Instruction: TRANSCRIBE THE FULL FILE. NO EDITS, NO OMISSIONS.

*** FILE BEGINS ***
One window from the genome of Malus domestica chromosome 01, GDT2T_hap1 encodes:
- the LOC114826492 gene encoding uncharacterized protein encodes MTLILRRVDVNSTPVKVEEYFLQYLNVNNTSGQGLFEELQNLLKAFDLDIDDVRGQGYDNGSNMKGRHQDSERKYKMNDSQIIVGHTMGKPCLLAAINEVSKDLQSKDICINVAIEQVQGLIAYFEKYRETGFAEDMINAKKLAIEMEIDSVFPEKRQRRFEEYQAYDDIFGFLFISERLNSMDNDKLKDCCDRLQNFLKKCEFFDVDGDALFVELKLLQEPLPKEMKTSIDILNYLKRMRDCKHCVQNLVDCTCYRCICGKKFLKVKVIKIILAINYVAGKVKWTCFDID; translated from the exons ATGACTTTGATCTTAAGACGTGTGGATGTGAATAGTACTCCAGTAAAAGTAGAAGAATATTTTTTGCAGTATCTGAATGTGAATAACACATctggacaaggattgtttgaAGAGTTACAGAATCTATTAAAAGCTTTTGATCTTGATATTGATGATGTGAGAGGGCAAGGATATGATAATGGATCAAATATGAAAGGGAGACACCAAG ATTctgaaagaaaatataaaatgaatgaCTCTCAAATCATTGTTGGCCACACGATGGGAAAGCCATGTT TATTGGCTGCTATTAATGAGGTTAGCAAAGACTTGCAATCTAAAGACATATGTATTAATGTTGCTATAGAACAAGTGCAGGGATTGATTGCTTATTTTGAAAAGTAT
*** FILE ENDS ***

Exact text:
One window from the genome of Malus domestica chromosome 01, GDT2T_hap1 encodes:
- the LOC114826492 gene encoding uncharacterized protein encodes MTLILRRVDVNSTPVKVEEYFLQYLNVNNTSGQGLFEELQNLLKAFDLDIDDVRGQGYDNGSNMKGRHQDSERKYKMNDSQIIVGHTMGKPCLLAAINEVSKDLQSKDICINVAIEQVQGLIAYFEKYRETGFAEDMINAKKLAIEMEIDSVFPEKRQRRFEEYQAYDDIFGFLFISERLNSMDNDKLKDCCDRLQNFLKKCEFFDVDGDALFVELKLLQEPLPKEMKTSIDILNYLKRMRDCKHCVQNLVDCTCYRCICGKKFLKVKVIKIILAINYVAGKVKWTCFDID; translated from the exons ATGACTTTGATCTTAAGACGTGTGGATGTGAATAGTACTCCAGTAAAAGTAGAAGAATATTTTTTGCAGTATCTGAATGTGAATAACACATctggacaaggattgtttgaAGAGTTACAGAATCTATTAAAAGCTTTTGATCTTGATATTGATGATGTGAGAGGGCAAGGATATGATAATGGATCAAATATGAAAGGGAGACACCAAG ATTctgaaagaaaatataaaatgaatgaCTCTCAAATCATTGTTGGCCACACGATGGGAAAGCCATGTT TATTGGCTGCTATTAATGAGGTTAGCAAAGACTTGCAATCTAAAGACATATGTATTAATGTTGCTATAGAACAAGTGCAGGGATTGATTGCTTATTTTGAAAAGTAT